By Raphael Niu (23A01A)
Your resident Aunties and Uncles are back with our Ask Aunt Agony and Uncle Upset column, this time as a collaboration between Raffles Press and Peer Helpers’ Programme (PHP)! Ever wanted to rant about that someone you just can’t stand? Overwhelmed with too many feelings? Submit your confessions to https://tinyurl.com/riadvice and we’ll give them our best shot. This column will be published at the end of every month.
I feel like my girlfriend and I are not very compatible, and I’m not sure if a breakup is right: she hasn’t done anything wrong, we haven’t fought, and I don’t want to break her heart…Brooding Boyfriend
Dear Brooding Boyfriend,
We all enter relationships hoping for a happily-ever-after, but the unfortunate reality is that few relationships, if any, are that smooth sailing. For many lovers, there will come a time—after days of banal conversation or an explosive fight—when the prospect of leaving flashes across their minds.
Your confession is a tricky one to answer because it conflates two questions into one:
- Are my girlfriend and I incompatible to the extent that I should break up with her?
- Even if we are very incompatible, is it fair for me to break up with her even if she hasn’t done anything to “deserve” it?
While these are ultimately deeply personal questions only you can answer, it is perhaps helpful to examine the role compatibility plays in a relationship, before considering whether or not to bring the relationship to a close and how to end things amicably should you choose to do so.
The way we talk about love reflects our incessant desire for absolute compatibility: we want to find our “soulmate”, our “one true love”, and “the perfect one”. However, because we are all imperfect people, we are setting ourselves up for failure if we only accept a partner who is perfectly attractive, perfectly kind and perfectly witty. Thus, compatibility exists in degrees: as my friend Emily (23A01C) puts it, finding a partner is about finding someone who is compatible enough.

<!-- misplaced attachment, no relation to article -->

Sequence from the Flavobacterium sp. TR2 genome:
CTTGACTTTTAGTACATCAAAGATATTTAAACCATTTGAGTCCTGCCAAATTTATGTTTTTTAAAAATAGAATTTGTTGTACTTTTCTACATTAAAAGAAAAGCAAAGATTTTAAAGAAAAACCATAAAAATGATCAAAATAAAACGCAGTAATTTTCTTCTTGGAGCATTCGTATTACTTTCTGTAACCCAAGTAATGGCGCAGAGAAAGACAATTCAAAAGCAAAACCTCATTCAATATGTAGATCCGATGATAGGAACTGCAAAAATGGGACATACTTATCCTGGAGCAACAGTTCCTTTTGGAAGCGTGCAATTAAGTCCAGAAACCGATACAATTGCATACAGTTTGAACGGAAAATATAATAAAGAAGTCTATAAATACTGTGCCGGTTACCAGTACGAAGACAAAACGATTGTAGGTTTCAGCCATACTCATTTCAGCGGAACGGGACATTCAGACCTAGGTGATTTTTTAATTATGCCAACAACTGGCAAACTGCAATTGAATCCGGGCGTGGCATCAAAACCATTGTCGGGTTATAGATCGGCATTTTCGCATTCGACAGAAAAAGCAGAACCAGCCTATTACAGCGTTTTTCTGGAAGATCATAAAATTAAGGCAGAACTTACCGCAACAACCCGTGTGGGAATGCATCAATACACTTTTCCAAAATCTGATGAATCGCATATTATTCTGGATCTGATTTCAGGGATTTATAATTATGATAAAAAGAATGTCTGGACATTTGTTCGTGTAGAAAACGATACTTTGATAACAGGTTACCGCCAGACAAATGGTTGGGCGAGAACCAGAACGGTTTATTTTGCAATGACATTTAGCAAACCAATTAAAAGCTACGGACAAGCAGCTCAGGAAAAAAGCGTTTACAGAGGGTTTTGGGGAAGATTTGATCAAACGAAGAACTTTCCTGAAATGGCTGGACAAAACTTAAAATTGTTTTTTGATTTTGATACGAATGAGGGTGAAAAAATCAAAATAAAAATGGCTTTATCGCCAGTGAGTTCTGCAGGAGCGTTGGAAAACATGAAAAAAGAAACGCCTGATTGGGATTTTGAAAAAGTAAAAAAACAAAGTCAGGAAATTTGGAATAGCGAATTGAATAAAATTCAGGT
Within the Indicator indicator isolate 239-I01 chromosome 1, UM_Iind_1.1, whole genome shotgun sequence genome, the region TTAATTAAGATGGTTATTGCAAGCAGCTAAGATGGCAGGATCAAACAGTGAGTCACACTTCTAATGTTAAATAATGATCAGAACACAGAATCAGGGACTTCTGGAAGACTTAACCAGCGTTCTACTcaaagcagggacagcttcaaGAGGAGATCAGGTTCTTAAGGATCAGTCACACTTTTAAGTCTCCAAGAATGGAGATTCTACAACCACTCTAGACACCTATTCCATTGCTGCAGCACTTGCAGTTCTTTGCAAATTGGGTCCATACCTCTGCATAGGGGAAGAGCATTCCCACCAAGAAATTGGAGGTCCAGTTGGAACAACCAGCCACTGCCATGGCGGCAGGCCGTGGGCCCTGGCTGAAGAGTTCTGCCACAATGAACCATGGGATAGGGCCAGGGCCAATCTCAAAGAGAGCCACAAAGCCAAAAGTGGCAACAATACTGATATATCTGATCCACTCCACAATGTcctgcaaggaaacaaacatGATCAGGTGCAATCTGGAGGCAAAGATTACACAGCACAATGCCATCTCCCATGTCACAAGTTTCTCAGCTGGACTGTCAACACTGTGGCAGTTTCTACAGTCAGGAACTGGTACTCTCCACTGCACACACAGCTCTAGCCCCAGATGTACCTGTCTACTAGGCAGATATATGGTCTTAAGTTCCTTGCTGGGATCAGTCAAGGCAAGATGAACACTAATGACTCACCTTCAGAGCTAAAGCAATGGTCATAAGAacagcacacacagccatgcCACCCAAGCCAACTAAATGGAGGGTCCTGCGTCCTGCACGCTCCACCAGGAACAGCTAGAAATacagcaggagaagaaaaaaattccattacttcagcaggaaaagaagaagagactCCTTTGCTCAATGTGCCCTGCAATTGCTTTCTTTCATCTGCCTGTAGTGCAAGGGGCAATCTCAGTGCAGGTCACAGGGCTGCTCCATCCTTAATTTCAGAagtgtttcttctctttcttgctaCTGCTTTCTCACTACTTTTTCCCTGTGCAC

Many incompatibilities can be overcome with compromise and communication. If your partner is a bad texter, 30-minute calls before bed can be a good solution. Disagreements over physical intimacy and displays of affection can be managed with honest discussions about boundaries. If the incompatibilities between you and your partner are minor, you could still have a fulfilling relationship—it might be best to try to work through them before giving up the relationship altogether.
However, other incompatibilities can be deal-breakers that could indicate future conflict. While specific deal-breakers vary from person to person, they generally point to significant divergences in your core values: different expectations of loyalty, different attitudes toward money, or even different religious beliefs for the very pious. These incompatibilities warrant more concern—you might want to have an honest conversation with your partner to determine if these differences can be bridged.
Moreover, it is illuminating to think about not just what incompatibilities you see but why you see them. More often than not, the heart “sees” through rose-tinted lenses: we see our love interest not as the flawed and complex individual they are, but as the “perfect one” we want them to be. It is only when the exhilarating high of infatuation fades that we begin to see their imperfections—this is why many couples only discover that they are incompatible months into the relationship.